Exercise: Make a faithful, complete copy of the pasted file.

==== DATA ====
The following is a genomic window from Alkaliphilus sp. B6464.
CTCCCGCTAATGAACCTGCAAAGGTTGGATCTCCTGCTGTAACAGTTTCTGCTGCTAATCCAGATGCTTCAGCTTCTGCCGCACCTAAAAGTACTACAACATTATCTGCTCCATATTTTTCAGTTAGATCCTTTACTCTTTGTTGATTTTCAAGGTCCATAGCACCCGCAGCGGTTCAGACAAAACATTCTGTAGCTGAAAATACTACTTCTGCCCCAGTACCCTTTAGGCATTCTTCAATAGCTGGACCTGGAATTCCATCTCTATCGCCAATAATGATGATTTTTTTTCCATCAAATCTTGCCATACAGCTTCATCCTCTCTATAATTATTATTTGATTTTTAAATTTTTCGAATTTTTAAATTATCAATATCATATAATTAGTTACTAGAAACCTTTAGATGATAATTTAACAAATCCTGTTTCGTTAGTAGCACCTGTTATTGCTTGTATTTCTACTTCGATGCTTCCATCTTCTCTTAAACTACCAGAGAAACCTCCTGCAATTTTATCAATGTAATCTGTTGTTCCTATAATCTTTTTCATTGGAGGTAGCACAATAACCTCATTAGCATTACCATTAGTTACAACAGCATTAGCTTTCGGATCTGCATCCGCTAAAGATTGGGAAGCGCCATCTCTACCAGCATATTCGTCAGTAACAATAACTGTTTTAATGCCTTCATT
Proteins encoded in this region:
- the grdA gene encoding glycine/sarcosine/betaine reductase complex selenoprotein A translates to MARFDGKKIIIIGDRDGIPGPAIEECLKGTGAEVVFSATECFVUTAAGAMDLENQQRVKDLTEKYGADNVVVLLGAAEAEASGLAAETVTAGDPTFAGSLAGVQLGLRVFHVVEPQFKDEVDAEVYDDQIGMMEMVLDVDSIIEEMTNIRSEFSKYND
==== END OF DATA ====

The following is a genomic window from Alkaliphilus sp. B6464.
CTCCCGCTAATGAACCTGCAAAGGTTGGATCTCCTGCTGTAACAGTTTCTGCTGCTAATCCAGATGCTTCAGCTTCTGCCGCACCTAAAAGTACTACAACATTATCTGCTCCATATTTTTCAGTTAGATCCTTTACTCTTTGTTGATTTTCAAGGTCCATAGCACCCGCAGCGGTTCAGACAAAACATTCTGTAGCTGAAAATACTACTTCTGCCCCAGTACCCTTTAGGCATTCTTCAATAGCTGGACCTGGAATTCCATCTCTATCGCCAATAATGATGATTTTTTTTCCATCAAATCTTGCCATACAGCTTCATCCTCTCTATAATTATTATTTGATTTTTAAATTTTTCGAATTTTTAAATTATCAATATCATATAATTAGTTACTAGAAACCTTTAGATGATAATTTAACAAATCCTGTTTCGTTAGTAGCACCTGTTATTGCTTGTATTTCTACTTCGATGCTTCCATCTTCTCTTAAACTACCAGAGAAACCTCCTGCAATTTTATCAATGTAATCTGTTGTTCCTATAATCTTTTTCATTGGAGGTAGCACAATAACCTCATTAGCATTACCATTAGTTACAACAGCATTAGCTTTCGGATCTGCATCCGCTAAAGATTGGGAAGCGCCATCTCTACCAGCATATTCGTCAGTAACAATAACTGTTTTAATGCCTTCATT
Proteins encoded in this region:
- the grdA gene encoding glycine/sarcosine/betaine reductase complex selenoprotein A translates to MARFDGKKIIIIGDRDGIPGPAIEECLKGTGAEVVFSATECFVUTAAGAMDLENQQRVKDLTEKYGADNVVVLLGAAEAEASGLAAETVTAGDPTFAGSLAGVQLGLRVFHVVEPQFKDEVDAEVYDDQIGMMEMVLDVDSIIEEMTNIRSEFSKYND